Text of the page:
In terms of build, the Kolding cog is from the beginning of the type's prime, while the Bremen cog is from the latter part.
At the moment it is not possible to say when the Kolding cog sank. Studies of parts of the wreck may provide the answer. The few objects found in the wreck are ceramic pieces which answer exactly to the ceramics found in Kolding around 1200 and thereafter.
Kolding was at that time in the process of being established as a market town, and was first referred to as such in 1231 in King Valdemars Jordebog. Archaeological studies indicate that the town was founded in the time of the Valdemars in the second half of the twelfth century, as were many other of the country's market towns. Situated on the border between the Kingdom of Denmark and the Duchy of Schleswig, Kolding soon became a royal town, important in the defence of the realm, for the charging of customs and of duties on the town's trade and trade across the border. In the middle of the thirteenth century the Crown built a castle on a hill a little to the north of Kolding å river, Koldinghus, which quickly developed into one of the Kingdom's largest castle complexes.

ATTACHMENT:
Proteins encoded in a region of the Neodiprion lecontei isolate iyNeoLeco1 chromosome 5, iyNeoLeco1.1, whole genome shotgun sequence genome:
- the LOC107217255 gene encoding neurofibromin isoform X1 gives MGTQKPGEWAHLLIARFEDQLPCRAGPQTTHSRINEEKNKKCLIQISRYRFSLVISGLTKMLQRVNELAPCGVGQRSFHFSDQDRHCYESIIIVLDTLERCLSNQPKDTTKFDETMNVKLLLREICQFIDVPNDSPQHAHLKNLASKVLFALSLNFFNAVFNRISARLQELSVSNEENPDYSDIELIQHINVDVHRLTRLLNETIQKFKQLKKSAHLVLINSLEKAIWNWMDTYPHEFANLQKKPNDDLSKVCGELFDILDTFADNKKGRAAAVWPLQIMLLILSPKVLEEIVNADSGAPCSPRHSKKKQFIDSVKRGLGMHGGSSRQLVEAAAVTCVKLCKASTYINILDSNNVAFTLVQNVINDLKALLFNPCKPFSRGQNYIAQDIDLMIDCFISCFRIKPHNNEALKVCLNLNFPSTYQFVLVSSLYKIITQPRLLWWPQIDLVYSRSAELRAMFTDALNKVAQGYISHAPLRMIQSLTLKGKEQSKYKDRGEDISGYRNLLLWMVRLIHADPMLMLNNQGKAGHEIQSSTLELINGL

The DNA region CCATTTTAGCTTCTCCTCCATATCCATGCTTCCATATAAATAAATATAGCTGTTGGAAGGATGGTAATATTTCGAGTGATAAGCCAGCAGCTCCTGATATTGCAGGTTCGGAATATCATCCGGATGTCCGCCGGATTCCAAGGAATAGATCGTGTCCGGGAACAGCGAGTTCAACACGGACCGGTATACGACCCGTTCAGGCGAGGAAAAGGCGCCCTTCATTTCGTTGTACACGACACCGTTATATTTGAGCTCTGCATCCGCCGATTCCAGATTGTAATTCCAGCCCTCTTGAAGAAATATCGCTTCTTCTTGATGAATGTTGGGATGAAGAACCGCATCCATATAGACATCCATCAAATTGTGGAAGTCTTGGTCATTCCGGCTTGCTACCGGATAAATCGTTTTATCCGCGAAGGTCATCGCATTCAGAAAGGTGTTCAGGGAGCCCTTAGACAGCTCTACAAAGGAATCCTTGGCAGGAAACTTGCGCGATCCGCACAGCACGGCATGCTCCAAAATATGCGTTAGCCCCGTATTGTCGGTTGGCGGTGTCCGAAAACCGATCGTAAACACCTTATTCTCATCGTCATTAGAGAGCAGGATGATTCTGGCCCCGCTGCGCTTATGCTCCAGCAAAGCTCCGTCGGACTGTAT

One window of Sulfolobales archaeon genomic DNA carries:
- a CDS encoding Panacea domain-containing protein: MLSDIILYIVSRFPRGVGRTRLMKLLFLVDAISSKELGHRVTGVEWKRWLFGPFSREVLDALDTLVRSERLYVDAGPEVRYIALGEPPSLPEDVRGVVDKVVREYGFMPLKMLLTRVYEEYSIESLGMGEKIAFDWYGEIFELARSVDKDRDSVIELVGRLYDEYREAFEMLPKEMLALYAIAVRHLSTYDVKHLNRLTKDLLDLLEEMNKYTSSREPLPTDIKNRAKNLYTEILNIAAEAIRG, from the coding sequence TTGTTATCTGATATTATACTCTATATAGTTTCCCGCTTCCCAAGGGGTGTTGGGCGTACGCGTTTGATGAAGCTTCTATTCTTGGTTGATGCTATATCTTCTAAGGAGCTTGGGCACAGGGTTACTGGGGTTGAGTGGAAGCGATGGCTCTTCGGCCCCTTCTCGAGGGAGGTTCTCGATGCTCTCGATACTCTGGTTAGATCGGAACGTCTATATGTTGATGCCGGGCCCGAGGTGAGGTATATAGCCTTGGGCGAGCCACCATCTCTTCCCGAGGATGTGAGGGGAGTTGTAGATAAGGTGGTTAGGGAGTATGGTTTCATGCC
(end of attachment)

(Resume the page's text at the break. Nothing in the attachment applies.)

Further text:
Museet på Koldinghus has for a number of years been working on plans to turn the Stableyard at Koldinghus into a centre for local history, including an exhibition about Kolding and the surrounding area's history from the Middle Ages to the present day, a special section about the Occupation in Kolding and Southern Jutland (in connection with the preserved Zelle 2), and an education and meeting centre.